Michael Mack at his shop.
Michael Mack at his shop. - 
Listen To The Story

We measure the health of the American economy all kinds of ways: New housing starts, GDP, retail and unemployment.

Also? Pawn shops.

Cash America -- the biggest pawn shop company in the country -- said today profits probably won't be as good as everybody's expecting. The firm blames mostly weaker demand for both pawn and consumer loans. That lower demand could also mean that Americans are starting to feel a bit more financially stable.

Michael Mack is the owner of Max Pawn in Las Vegas. He says that the conventional wisdom that pawn shops doing well means a bad economy isn't necessarily true.

"Pawn shops do well in most every economy," he argues. "We loan more money in the downturn; we sell more merchandise in the upside. So we try to hedge ourself both ways."

The last few years, demand for loans at pawn shops has been higher -- even for loans in the tens of thousands of dollar range. At his shop, he's seen cars, airplanes, and other seemingly weird items get put up.

"The demand for loans is still there," he adds.

The news the country's biggest pawn broker is hurting, explains Mack, isn't just a sign that the economy is getting better.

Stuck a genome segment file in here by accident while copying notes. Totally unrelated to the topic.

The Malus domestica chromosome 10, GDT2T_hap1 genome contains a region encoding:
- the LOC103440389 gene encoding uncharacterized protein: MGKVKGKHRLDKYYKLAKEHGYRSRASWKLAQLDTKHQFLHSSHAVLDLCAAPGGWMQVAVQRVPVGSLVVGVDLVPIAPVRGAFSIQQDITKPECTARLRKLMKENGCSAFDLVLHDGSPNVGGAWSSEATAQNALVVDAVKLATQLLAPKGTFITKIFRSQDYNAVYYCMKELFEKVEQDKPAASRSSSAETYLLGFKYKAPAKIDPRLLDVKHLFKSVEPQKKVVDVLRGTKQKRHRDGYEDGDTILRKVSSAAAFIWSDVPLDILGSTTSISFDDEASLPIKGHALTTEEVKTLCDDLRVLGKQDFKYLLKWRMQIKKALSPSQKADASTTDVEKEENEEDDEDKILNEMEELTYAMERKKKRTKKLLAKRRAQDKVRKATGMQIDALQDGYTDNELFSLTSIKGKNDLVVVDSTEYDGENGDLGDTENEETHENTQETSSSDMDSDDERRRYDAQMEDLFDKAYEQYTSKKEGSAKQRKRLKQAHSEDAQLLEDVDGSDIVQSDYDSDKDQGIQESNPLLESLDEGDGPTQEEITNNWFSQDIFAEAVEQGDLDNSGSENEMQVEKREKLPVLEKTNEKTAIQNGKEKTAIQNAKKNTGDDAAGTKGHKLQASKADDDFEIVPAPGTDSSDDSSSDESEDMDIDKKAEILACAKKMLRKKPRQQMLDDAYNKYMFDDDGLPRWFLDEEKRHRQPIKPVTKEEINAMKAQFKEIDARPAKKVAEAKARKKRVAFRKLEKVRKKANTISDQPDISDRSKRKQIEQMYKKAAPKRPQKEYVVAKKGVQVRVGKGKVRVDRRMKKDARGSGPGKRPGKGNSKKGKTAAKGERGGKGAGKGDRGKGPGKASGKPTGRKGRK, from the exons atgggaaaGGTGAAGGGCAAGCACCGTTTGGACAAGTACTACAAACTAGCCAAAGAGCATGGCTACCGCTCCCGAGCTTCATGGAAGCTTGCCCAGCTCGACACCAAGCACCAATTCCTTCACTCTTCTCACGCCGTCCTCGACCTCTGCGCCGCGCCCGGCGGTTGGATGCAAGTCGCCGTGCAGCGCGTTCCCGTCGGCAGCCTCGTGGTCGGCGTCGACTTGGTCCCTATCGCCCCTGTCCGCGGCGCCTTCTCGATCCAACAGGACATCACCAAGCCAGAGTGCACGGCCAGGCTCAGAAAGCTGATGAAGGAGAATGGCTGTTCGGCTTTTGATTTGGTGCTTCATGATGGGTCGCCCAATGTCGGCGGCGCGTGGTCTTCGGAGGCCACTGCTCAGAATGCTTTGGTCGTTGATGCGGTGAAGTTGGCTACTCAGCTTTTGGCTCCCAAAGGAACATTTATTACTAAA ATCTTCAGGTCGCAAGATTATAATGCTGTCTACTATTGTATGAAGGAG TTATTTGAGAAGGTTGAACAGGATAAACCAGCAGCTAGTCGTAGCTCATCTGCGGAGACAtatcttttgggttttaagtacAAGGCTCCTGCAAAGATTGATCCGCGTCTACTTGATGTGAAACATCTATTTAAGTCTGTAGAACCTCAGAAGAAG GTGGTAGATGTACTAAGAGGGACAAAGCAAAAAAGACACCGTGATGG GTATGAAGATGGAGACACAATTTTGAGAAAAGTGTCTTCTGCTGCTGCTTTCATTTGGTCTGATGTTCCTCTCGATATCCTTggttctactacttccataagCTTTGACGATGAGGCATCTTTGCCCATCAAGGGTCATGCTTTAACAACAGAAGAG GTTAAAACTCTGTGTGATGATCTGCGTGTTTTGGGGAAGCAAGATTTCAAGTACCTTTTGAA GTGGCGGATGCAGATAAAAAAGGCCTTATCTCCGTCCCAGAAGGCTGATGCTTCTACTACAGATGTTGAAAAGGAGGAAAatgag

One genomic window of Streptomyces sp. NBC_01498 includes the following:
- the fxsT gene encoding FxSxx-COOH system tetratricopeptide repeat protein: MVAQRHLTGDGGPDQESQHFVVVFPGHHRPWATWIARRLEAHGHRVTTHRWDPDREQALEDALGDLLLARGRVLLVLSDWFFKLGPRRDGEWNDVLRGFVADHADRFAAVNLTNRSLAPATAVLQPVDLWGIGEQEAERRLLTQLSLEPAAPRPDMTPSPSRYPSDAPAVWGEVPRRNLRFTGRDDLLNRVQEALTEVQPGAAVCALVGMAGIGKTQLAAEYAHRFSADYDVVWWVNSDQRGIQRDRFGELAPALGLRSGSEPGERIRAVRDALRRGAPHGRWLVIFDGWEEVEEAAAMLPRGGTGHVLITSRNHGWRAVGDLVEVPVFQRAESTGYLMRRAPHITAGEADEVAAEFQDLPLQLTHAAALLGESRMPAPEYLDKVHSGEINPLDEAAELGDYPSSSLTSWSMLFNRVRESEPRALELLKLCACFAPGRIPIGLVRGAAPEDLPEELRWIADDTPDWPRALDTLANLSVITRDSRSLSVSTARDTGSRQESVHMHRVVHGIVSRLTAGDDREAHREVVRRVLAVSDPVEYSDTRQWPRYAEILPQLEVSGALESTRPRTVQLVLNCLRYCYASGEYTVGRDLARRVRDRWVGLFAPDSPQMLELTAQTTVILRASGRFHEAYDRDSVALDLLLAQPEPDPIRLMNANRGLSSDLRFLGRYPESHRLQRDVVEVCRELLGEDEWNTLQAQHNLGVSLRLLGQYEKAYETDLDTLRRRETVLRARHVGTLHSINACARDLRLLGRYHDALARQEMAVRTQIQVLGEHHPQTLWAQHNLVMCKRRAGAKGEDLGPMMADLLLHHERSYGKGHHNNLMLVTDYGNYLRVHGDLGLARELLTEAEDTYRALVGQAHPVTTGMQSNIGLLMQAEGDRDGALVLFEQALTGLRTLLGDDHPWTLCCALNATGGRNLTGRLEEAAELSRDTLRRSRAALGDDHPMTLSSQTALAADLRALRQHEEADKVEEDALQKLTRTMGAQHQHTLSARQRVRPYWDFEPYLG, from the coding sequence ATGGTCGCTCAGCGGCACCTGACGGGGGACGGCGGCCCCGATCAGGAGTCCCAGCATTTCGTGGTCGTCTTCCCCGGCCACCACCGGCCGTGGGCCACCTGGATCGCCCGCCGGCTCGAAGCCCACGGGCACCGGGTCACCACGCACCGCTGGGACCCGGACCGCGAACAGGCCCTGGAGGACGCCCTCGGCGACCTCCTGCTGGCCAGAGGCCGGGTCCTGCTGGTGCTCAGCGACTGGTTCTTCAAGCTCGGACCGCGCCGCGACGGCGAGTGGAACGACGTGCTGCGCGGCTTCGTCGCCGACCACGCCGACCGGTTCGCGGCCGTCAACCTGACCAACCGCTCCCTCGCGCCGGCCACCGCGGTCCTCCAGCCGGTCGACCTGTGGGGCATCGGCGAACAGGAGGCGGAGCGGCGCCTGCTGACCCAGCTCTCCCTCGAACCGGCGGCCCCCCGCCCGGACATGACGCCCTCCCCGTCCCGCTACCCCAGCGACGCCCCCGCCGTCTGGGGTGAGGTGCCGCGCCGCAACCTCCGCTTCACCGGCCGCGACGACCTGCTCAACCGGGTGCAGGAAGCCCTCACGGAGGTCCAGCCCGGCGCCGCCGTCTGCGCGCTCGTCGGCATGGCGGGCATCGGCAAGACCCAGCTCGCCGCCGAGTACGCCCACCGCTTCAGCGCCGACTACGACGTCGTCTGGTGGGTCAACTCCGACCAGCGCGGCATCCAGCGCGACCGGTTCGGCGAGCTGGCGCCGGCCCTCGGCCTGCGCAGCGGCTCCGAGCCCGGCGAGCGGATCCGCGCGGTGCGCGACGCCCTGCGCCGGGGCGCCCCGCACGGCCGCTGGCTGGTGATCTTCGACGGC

"A lot of [pawn shops] have depended on that gold rush, where people were selling gold off at a high price. Of course, gold's taken a big dip this year," Mack points out. "That easy business of taking gold, refining it, making money, making a profit margin, is over."

“I think the best compliment I can give is not to say how much your programs have taught me (a ton), but how much Marketplace has motivated me to go out and teach myself.” – Michael in Arlington, VA

As a nonprofit news organization, what matters to us is the same thing that matters to you: being a source for trustworthy, independent news that makes people smarter about business and the economy. So if Marketplace has helped you understand the economy better, make more informed financial decisions or just encouraged you to think differently, we’re asking you to give a little something back.

Become a Marketplace Investor today – in whatever amount is right for you – and keep public service journalism strong. We’re grateful for your support.

Follow Kai Ryssdal at @kairyssdal